My mother has always been harshly critical of other mothers. She focused her judgemental commentary on three women, all with the same name, but had no problem in lashing out at others when she found it appropriate. In retrospect I see that no one was really safe from her critical eye, the mothers of most of my childhood friends having been targeted at one point.
For reasons never completely understood it was my aunt who faced the worst of her blows. The mother of five children, she was constantly blasted by my mother for the choices she made. Clothing, schools, church and travel were all easy targets; the dynamics of family order a favorite topic for my mother who was convinced that there was no possible way to manage five children. That all five children are grown, amazing people with full lives of their own is the best response. My aunt, also the mother of twins, has supported me mightily for the past 7 years. She cheers me on, tells me I am doing a good job, and hugs me when I am tired. She was there on the day the girls were born; she held my hand, changed a diaper and confirmed what I had hoped to be true: my grandmother would have been very proud of me, and my family. Her love and support, not to mention proven track record, makes my days a little brighter.
Mothering is hard. My two children challenge me, enrage me, thrill me, love me and bring me more happiness than I could have ever expected. The choices I make are difficult; I don't always do what's best but I try to do what is best for us. I'm not immune to criticism; I fault other parents for putting their children in danger, for allowing them to run willy nilly through Trader Joe's and for sending them back to school before they have had time to fully recover from whatever kept them home. It is difficult for me to understand why some people fail to take responsibility for their own children, or why they don't see themselves as role models to children who watch everything they do. When it's my job to set the standard and take actions that support our children as part of a greater world, why isn't that the job of every parent? It's easy to criticize and hard to do the job that maintains the standards in which I believe. But I try, I try not to be critical of others, and I hope that most people are doing the best job they can.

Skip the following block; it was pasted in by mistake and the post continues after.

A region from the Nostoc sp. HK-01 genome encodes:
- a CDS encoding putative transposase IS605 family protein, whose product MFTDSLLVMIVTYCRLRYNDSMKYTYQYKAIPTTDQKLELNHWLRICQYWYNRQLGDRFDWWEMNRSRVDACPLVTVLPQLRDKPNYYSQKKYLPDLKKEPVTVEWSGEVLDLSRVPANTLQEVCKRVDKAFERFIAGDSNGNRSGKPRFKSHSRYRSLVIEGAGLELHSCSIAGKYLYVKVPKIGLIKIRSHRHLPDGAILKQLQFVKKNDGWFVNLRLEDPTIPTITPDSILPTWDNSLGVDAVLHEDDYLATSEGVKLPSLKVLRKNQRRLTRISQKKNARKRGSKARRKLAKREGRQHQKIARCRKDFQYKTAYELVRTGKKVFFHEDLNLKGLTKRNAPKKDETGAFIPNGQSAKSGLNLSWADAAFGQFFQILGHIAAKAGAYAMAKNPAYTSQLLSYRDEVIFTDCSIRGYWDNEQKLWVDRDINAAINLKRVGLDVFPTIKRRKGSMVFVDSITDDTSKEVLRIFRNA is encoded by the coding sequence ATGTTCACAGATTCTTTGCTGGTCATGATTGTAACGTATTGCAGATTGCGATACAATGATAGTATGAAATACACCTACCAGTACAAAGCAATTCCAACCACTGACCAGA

Certainly there are mothers who, simply put, are just not good at this. Mothers who harm their children, or put their needs categorically in front of those of their child; mothers who abandon their children or worse, although that is something that I now, as a mother, cannot even discuss. But in the end, I do believe that we are trying our best. It's from other mothers that I draw encouragement, and occasionally reprieve. My girls know to find Tracy at school if I'm not around, that Kari will teach them to do flips in the pool, Lisa will join them for tea, and Sato will spend hours teaching them to jump rope; but for the influence of these people my children's lives would be far less colorful . We may not do everything the same but we all do what we think our best is, and that is not anything I can ever criticize.
Perhaps the very best present anyone can give their mom on Mother's Day is to grow up and be the very best person they can be. As much as I love the buttons and paintings made in art class, I think the very best gift is to see, even now, two happy and well adjusted children who work hard, have fun, treat others kindly and love their family. Happy Mother's Day to those who help, those who encourage, support and enlighten, those who taught me how to be a mother, and the two children who give me reason to celebrate.